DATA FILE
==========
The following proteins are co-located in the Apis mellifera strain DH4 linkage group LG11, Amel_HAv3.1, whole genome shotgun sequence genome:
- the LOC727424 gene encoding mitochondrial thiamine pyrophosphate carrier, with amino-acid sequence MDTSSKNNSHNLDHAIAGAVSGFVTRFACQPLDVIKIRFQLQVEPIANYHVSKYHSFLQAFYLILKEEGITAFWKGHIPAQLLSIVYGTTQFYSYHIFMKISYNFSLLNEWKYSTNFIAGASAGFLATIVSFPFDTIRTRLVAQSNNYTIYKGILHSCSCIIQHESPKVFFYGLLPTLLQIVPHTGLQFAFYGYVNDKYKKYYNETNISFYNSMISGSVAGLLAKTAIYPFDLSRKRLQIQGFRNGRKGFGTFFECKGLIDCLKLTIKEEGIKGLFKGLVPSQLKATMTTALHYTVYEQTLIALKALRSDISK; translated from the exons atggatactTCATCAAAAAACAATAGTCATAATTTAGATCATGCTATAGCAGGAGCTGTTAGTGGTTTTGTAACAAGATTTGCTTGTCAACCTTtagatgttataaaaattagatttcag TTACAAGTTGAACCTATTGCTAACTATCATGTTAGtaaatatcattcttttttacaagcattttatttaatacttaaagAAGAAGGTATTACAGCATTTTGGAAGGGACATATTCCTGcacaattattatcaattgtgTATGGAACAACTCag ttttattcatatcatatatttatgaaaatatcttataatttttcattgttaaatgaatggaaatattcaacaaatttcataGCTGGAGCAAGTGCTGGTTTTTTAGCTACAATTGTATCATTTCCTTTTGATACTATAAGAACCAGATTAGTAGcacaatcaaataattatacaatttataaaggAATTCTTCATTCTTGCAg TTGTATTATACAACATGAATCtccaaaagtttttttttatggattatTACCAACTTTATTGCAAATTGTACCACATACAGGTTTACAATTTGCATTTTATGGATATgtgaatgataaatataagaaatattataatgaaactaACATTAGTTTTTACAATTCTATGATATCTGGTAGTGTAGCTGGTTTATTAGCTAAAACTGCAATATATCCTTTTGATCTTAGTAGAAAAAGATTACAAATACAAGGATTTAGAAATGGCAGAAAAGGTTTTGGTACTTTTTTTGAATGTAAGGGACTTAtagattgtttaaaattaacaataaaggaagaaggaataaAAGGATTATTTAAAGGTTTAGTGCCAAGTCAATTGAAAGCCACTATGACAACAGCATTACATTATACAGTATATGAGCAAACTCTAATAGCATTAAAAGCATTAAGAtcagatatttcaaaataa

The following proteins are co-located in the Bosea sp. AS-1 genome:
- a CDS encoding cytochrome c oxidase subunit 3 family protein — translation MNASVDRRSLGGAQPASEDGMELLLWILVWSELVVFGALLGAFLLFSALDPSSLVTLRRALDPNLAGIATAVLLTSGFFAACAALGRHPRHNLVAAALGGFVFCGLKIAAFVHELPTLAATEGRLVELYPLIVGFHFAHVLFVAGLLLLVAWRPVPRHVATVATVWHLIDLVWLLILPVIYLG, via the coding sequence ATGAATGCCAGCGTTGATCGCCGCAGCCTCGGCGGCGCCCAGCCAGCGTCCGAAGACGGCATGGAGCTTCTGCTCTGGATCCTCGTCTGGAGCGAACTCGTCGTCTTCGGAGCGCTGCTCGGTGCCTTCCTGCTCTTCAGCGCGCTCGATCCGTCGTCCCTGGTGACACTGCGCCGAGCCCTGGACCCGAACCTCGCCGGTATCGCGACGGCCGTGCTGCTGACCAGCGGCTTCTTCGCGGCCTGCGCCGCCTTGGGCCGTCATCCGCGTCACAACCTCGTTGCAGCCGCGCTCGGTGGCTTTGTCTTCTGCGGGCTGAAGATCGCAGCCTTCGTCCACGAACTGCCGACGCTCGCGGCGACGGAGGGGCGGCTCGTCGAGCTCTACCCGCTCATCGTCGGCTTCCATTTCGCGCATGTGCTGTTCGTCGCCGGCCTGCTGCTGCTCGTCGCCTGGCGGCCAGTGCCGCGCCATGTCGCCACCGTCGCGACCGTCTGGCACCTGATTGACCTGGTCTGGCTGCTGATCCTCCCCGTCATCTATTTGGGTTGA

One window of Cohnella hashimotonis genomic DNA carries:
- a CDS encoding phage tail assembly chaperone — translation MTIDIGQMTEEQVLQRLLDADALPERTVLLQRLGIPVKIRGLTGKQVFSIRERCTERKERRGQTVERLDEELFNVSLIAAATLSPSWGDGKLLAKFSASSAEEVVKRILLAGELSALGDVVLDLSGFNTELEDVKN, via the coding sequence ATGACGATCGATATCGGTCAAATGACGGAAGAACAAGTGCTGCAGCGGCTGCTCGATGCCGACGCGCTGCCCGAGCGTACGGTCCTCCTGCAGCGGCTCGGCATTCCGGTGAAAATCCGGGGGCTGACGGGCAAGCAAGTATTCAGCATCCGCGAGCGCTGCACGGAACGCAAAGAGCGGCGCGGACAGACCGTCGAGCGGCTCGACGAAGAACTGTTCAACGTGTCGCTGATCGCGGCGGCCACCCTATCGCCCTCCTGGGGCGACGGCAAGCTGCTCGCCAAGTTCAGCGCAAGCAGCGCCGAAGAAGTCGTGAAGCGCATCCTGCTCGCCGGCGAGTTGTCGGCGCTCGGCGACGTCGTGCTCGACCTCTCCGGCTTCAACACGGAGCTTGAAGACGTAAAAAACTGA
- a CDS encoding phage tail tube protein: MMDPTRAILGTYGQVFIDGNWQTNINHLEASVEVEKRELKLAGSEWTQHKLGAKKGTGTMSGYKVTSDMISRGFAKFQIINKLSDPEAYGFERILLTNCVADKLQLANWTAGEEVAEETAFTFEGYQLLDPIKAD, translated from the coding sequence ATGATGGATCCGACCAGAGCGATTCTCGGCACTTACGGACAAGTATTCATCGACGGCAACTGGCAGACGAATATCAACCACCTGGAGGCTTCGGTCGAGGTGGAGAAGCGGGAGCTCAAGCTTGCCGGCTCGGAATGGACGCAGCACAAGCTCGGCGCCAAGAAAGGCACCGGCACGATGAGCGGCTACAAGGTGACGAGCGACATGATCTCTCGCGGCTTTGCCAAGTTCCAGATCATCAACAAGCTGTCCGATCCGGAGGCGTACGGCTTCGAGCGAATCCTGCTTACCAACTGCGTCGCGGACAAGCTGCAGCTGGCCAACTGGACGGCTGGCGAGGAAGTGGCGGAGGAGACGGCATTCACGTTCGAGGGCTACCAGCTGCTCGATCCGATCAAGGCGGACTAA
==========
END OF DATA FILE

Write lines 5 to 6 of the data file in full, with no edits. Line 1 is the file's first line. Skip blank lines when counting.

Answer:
One window of Cohnella hashimotonis genomic DNA carries:
- a CDS encoding phage tail assembly chaperone — translation MTIDIGQMTEEQVLQRLLDADALPERTVLLQRLGIPVKIRGLTGKQVFSIRERCTERKERRGQTVERLDEELFNVSLIAAATLSPSWGDGKLLAKFSASSAEEVVKRILLAGELSALGDVVLDLSGFNTELEDVKN, via the coding sequence ATGACGATCGATATCGGTCAAATGACGGAAGAACAAGTGCTGCAGCGGCTGCTCGATGCCGACGCGCTGCCCGAGCGTACGGTCCTCCTGCAGCGGCTCGGCATTCCGGTGAAAATCCGGGGGCTGACGGGCAAGCAAGTATTCAGCATCCGCGAGCGCTGCACGGAACGCAAAGAGCGGCGCGGACAGACCGTCGAGCGGCTCGACGAAGAACTGTTCAACGTGTCGCTGATCGCGGCGGCCACCCTATCGCCCTCCTGGGGCGACGGCAAGCTGCTCGCCAAGTTCAGCGCAAGCAGCGCCGAAGAAGTCGTGAAGCGCATCCTGCTCGCCGGCGAGTTGTCGGCGCTCGGCGACGTCGTGCTCGACCTCTCCGGCTTCAACACGGAGCTTGAAGACGTAAAAAACTGA